How the Pope's Statements on Abortion, Gays Reflect His Latin American Roots
Fieser, Ezra, The Christian Science Monitor
Six months into his papacy, Pope Francis delivered a blunt message to the church: Stop obsessively preaching about the ills of abortion, contraception, and gay marriage.
"Tell me: When God looks at a gay person, does he endorse the existence of this person with love, or reject and condemn this person? We must always consider the person," he said in an interview published Thursday. The church "cannot insist only on issues related to abortion, gay marriage, and the use of contraceptive methods."
While Francis's comments do not represent a change in doctrine, they mark an important symbolic shift for the church that is likely to anger conservative factions more closely aligned to the views of Pope Benedict XVI, who railed against gay marriage and legalized abortion.
His message broke from views long held by much of the church hierarchy and many of his predecessors on the most controversial and pressing issues the Catholic Church faces.
But in calling for a more open and welcoming church, Francis showed little departure from the approach he took as an Argentine cardinal and leader in a Latin American church that has employed tactics that differed from the message pushed by the Vatican. Members of the Latin American clergy have a history of applying church doctrine more progressively, choosing to focus on the poor and underprivileged in a region deeply divided along class lines.
"He's making a pastoral intervention on three communities of human beings who have been targeted by the last two popes," says Jennifer Hughes, a history professor who studies liberation theology at the University of California, Riverside. "Gay people, women, and the church of the poor. With these statements on the three, he's taken them back into the pastoral embrace."
With parishioners leaving the church or opting for evangelical Protestant sects, the Vatican has recognized it has a communication and image problem, which is part of what made then-Cardinal Jorge Mario Bergoglio an attractive candidate.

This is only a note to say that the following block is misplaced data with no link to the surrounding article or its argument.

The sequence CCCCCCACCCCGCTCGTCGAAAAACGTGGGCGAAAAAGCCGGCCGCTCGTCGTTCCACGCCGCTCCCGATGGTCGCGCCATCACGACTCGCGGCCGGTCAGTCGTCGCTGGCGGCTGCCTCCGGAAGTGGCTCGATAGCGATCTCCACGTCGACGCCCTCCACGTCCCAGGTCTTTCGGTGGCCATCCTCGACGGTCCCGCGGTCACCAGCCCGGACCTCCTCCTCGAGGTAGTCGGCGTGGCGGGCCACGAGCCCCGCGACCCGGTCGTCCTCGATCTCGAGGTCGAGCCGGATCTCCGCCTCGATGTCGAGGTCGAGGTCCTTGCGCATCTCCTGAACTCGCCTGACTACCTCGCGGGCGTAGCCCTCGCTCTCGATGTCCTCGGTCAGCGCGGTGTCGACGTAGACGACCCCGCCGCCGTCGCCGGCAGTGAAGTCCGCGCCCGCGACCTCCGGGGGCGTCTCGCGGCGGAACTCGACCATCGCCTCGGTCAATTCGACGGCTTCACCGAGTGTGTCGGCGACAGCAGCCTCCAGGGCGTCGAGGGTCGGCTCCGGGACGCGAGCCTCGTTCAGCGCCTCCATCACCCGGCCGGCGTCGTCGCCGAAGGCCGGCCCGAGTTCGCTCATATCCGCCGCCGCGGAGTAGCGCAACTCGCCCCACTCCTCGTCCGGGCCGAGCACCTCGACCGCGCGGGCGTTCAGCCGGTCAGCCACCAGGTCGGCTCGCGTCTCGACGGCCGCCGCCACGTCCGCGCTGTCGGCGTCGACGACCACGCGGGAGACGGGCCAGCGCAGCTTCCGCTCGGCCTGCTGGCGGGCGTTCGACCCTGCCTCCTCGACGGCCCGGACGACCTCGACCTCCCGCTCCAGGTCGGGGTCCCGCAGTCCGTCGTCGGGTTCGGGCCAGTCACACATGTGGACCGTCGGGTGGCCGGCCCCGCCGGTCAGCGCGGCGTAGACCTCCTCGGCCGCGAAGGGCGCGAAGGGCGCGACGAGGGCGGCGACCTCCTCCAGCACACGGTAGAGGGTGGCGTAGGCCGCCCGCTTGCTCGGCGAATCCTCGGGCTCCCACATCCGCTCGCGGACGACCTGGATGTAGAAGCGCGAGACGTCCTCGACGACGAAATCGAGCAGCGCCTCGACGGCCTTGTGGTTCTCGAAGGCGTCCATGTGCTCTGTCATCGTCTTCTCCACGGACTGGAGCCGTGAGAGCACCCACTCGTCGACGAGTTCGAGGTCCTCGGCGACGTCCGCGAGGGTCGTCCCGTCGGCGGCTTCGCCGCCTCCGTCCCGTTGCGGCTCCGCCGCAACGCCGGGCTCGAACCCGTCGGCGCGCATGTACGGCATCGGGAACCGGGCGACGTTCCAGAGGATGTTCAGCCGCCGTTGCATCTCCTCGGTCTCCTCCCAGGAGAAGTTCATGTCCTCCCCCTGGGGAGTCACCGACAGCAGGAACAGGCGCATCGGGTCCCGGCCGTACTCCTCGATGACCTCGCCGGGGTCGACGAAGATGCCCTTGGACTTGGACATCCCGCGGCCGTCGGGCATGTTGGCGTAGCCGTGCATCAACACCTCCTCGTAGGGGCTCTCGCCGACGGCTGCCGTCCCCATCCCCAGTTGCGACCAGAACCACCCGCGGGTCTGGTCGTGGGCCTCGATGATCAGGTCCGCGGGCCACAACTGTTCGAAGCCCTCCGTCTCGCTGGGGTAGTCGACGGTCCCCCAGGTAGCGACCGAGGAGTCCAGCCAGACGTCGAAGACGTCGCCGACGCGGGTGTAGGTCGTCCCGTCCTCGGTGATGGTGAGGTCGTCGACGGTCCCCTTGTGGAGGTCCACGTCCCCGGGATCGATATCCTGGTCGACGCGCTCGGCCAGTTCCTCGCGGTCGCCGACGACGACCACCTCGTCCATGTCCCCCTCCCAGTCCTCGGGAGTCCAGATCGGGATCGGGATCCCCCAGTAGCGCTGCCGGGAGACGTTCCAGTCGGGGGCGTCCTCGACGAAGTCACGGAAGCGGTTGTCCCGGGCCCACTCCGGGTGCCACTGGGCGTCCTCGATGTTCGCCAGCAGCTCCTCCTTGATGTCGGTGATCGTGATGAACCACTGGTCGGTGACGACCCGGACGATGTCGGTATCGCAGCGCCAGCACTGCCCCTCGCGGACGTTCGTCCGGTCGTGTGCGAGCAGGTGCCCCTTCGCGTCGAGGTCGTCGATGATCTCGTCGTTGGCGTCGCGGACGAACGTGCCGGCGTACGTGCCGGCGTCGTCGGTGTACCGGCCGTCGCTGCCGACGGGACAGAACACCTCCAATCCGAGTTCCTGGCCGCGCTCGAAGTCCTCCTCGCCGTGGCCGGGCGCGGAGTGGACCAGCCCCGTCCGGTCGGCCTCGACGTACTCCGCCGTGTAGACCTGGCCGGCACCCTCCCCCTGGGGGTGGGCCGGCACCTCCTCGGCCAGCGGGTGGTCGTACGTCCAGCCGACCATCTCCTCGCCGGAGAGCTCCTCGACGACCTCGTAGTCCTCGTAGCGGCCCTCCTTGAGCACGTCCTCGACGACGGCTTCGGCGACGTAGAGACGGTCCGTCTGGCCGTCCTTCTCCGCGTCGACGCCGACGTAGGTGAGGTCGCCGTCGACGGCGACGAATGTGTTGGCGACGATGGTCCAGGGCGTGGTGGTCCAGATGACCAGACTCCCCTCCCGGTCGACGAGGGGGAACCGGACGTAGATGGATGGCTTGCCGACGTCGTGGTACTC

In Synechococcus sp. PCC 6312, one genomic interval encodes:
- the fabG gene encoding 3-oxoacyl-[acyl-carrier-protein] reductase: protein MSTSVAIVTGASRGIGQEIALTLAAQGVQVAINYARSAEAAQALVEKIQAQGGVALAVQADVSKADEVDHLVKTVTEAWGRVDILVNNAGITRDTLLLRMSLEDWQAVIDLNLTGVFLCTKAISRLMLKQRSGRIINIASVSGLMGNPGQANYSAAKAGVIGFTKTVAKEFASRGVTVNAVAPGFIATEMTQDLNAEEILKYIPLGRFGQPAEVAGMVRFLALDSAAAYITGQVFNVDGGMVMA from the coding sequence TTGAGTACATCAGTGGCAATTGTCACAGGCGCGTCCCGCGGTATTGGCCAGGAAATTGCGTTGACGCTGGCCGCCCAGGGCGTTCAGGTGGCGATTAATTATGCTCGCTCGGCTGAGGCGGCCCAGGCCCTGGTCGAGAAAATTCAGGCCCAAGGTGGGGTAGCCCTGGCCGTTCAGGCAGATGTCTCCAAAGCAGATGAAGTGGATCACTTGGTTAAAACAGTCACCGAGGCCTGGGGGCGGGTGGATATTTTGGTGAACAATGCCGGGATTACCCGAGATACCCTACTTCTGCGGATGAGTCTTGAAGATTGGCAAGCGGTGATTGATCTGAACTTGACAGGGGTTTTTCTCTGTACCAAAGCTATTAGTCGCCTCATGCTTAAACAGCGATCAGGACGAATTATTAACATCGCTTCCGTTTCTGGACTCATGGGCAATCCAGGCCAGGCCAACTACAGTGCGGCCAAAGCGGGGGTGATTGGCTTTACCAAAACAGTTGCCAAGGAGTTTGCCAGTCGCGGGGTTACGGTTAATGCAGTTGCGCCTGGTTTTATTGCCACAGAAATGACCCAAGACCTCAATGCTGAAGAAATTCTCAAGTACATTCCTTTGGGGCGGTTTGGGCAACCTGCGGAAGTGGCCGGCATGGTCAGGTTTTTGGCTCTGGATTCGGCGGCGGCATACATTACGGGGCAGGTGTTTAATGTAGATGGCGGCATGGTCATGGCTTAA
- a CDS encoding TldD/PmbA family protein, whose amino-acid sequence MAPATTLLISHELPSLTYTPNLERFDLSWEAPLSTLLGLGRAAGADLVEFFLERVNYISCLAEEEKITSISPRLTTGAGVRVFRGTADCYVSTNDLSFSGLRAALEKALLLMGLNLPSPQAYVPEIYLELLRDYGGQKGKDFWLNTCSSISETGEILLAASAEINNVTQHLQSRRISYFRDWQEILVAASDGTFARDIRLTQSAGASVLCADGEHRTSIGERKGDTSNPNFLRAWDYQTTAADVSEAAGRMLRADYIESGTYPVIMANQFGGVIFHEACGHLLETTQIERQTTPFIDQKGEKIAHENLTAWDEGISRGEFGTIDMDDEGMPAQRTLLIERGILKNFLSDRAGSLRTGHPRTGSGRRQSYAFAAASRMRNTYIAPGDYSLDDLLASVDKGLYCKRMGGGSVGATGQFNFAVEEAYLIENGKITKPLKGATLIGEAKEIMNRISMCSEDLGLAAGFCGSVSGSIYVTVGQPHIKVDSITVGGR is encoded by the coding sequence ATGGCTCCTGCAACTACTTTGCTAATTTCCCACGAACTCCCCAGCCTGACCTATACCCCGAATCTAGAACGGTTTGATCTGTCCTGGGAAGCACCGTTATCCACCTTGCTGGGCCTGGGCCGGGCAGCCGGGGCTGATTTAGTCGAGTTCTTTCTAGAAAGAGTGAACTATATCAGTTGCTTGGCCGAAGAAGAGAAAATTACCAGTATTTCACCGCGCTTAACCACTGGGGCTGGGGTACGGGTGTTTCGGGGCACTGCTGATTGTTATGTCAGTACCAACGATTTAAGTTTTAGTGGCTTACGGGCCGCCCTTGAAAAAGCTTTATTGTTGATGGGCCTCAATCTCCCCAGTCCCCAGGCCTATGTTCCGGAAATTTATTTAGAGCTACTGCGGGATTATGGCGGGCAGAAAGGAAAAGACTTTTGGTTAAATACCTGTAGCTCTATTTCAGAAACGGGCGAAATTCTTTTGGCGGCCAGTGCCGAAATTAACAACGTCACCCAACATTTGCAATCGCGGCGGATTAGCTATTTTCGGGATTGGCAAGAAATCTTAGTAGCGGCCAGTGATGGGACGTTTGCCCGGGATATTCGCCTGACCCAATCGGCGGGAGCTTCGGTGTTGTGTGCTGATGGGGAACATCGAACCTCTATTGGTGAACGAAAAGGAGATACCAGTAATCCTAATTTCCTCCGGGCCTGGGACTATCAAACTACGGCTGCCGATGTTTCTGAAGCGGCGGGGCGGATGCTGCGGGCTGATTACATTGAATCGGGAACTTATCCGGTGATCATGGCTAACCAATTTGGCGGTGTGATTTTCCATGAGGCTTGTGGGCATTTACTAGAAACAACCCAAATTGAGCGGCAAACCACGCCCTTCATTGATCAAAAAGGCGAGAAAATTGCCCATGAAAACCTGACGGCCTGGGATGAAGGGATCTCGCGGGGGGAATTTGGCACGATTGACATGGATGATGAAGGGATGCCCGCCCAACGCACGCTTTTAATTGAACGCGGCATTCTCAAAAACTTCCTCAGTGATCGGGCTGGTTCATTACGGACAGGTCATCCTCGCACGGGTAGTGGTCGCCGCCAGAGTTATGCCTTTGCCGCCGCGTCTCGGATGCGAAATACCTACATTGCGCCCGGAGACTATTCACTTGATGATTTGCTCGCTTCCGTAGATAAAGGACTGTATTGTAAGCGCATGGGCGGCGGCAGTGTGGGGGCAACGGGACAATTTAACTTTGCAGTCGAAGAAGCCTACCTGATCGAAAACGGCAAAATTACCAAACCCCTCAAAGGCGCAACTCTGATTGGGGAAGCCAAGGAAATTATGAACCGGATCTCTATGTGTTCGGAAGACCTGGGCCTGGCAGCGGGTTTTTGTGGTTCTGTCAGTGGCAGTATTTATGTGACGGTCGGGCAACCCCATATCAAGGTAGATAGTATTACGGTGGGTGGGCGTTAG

"What I see are the thoughts of a pope that are very similar to his beliefs when he was archbishop of Buenos Aires," says Father Jose Maria Canto, rector of the Faculty of Philosophy and Theology at Colegio Maximo in Buenos Aires, a position once held by Pope Francis. "He's being very direct, and very honest. And he's thought deeply about these issues"
'Home for all'The pope's comments appeared as part of a lengthy interview conducted by an Italian Catholic journalist in August and simultaneously published in Jesuit news outlets around the world, including the US magazine America, which translated it to English.
In the interview, Pope Francis showed no sign he would push for a change in church policy, only a different approach. The "teaching of the church ... is clear and I am a son of the church," he said, "but it is not necessary to talk about these issues all the time."
As opposed to Benedict, who called for a smaller church of core followers, Pope Francis said the 1.2 billion-member Catholic Church should be "home for all."
During his career, Pope Francis advocated for marginalized populations in Argentina while balancing the demands of an increasingly conservative Vatican, observers say.
"On one hand, he shows that he's a man of clear orthodoxy, and on the other a daring innovator who conceives of the church as being for actual people not a coterie" that excludes, says Jose Maria Poirier, editor of the Argentine Catholic magazine Criterio. …